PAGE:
Tuesday, July 03, 2007

Leaving my Patients

When I finished my residency last week, I also left behind my panel of patients to other physicians who will care for them now. I am realizing it is actually my patients I will miss the most as I leave my residency behind. Three years ago I was terrified that a group of people would look to me as their doctor. I still see the doctor-patient relationship as one of the most solemn of responsibilities I will bear in my life. In some ways I feel closer to many of my patients than I do to people I have known for decades. The physician-patient relationship can lead to a level of human connection rare among today's interactions. Many of my patients have been with me for my entire 3 years in Kingsport. I often went home still carrying them in my mind. I rejoiced in their joys, recoveries, successes, and good news from their lives, and I bear the sorrow of their deaths, pain, failures, depressions. Strangely some of the people I was never able to “make better” by any objective standards were often the ones who said I was their favorite doctor, and some the ones that were my best medical successes didn't like me much. In the end, I think I learned more about being a physician from my patients than I ever did from my teachers.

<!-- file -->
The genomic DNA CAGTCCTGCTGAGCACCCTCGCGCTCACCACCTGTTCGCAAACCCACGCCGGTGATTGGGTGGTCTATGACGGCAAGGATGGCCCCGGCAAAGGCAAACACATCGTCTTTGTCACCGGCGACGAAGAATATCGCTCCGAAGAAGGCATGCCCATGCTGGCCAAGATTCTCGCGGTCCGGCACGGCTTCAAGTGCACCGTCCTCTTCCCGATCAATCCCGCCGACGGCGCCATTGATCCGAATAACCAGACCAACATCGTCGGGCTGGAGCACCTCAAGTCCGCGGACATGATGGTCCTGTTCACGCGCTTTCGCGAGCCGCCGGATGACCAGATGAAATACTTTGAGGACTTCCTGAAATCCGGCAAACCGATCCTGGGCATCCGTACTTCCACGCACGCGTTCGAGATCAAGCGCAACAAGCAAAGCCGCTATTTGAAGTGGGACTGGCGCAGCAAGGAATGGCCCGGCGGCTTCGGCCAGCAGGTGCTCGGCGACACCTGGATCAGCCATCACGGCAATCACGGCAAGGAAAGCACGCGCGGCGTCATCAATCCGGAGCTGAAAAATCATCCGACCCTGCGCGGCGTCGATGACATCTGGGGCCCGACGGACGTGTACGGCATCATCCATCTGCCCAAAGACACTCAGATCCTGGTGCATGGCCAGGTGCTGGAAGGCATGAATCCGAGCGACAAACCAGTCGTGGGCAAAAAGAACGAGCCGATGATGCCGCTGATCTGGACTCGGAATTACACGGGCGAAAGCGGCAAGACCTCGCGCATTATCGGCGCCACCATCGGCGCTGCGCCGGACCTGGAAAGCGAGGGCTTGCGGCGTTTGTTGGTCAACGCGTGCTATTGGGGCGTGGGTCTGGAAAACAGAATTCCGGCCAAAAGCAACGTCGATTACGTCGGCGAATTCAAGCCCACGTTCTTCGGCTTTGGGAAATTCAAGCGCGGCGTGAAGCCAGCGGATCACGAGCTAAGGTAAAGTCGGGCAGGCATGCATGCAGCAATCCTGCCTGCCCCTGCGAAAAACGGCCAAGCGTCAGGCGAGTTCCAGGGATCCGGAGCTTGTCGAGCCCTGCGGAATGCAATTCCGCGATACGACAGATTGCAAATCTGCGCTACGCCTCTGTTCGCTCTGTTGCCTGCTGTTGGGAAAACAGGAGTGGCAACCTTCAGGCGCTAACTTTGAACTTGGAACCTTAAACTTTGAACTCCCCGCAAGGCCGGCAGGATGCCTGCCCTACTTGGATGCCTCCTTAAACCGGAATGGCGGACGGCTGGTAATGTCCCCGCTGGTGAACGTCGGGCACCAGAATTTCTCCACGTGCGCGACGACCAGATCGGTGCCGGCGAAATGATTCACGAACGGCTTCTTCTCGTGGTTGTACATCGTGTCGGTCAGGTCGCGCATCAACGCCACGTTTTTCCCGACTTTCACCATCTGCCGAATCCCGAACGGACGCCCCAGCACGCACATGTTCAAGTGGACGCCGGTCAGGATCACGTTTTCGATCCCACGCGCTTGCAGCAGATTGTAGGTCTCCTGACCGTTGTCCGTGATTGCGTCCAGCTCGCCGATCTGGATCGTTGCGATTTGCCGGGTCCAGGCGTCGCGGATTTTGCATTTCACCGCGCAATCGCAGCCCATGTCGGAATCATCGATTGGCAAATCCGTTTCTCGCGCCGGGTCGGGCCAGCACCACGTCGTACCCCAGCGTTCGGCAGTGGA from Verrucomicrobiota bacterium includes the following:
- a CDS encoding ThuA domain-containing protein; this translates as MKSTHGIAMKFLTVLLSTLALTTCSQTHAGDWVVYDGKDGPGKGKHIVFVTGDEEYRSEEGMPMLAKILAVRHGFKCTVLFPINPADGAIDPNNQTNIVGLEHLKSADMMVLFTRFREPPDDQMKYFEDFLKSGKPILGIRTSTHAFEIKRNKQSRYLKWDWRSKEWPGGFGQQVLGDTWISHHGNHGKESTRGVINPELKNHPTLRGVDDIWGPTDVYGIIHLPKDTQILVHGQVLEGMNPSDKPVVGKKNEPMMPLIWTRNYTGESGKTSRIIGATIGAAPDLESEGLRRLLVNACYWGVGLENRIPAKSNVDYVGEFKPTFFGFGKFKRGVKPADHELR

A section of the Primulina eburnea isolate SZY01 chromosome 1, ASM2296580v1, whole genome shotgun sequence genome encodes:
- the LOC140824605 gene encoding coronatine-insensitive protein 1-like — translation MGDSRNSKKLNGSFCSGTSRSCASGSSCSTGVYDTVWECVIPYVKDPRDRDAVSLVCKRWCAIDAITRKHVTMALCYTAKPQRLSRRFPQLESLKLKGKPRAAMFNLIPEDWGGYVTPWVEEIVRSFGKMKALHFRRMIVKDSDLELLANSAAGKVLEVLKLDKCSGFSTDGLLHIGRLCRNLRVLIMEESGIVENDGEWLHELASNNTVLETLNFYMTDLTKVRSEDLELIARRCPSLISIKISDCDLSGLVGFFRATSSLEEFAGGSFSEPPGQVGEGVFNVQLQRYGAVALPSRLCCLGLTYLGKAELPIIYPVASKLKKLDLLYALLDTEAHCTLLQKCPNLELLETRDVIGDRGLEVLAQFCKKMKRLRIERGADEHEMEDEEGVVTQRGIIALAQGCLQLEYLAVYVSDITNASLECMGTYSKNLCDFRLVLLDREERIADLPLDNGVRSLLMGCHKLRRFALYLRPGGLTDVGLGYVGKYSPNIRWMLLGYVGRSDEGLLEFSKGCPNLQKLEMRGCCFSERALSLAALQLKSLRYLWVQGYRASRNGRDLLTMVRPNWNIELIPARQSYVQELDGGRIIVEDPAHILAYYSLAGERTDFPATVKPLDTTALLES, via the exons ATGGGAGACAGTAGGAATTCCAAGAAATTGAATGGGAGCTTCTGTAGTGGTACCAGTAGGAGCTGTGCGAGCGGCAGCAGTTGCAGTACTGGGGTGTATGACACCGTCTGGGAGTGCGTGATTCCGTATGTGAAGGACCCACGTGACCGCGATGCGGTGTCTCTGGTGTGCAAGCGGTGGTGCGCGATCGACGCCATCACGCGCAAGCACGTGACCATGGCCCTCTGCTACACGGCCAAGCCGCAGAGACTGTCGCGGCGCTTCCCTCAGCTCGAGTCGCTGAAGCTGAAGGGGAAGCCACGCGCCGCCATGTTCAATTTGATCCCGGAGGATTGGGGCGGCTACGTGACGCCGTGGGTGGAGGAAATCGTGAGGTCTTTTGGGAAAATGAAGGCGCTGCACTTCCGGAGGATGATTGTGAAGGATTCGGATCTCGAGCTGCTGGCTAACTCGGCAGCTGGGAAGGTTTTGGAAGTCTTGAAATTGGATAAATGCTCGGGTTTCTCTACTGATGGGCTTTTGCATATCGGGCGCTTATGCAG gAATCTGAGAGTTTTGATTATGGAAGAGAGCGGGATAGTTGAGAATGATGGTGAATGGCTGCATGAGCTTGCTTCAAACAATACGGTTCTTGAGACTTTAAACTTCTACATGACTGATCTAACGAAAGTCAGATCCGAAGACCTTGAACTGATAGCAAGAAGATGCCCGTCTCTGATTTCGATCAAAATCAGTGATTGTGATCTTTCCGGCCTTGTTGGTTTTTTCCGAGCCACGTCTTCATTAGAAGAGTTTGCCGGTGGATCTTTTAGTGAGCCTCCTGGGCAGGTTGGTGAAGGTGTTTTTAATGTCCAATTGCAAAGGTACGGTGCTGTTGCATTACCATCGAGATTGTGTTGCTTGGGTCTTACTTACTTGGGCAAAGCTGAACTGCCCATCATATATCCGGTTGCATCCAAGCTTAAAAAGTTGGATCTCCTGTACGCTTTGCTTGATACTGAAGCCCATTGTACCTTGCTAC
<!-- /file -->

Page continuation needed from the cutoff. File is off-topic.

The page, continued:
But in the end the doctor-patient relationship is a business connection and not a friendship. I am hired by patients as a consultant on issues of their health. Glenda, the psychologist at our practice, pointed out that I was often emotionally over-invested in my patients. She is right and in many ways leaving the practice is probably good for me. On the other hand, patients do sometimes need a doctor who cares about them and knows them. Family Physicians are particularly focused on knowing their patients as individuals and not just diseases. I am still working on finding that balance. In some ways I wonder if being a physician is oddly like being a prostitute, required to connect intimately with others in her business and then forget them and move on. It makes sense that a lot of doctors are emotionally hard or distant after caring for patients and then having them die (or just simply move on to another physician). I don't want to be distant to patients who need me, at the same time my emotional energy belongs to my wife, family, and friends. I suspect this will be a balance I seek to create for my whole career in medicine.

So now my patients are with new doctors, and I am in another state. I wish them all well.

1 comment:

Anonymous said...

Congratulations, brother!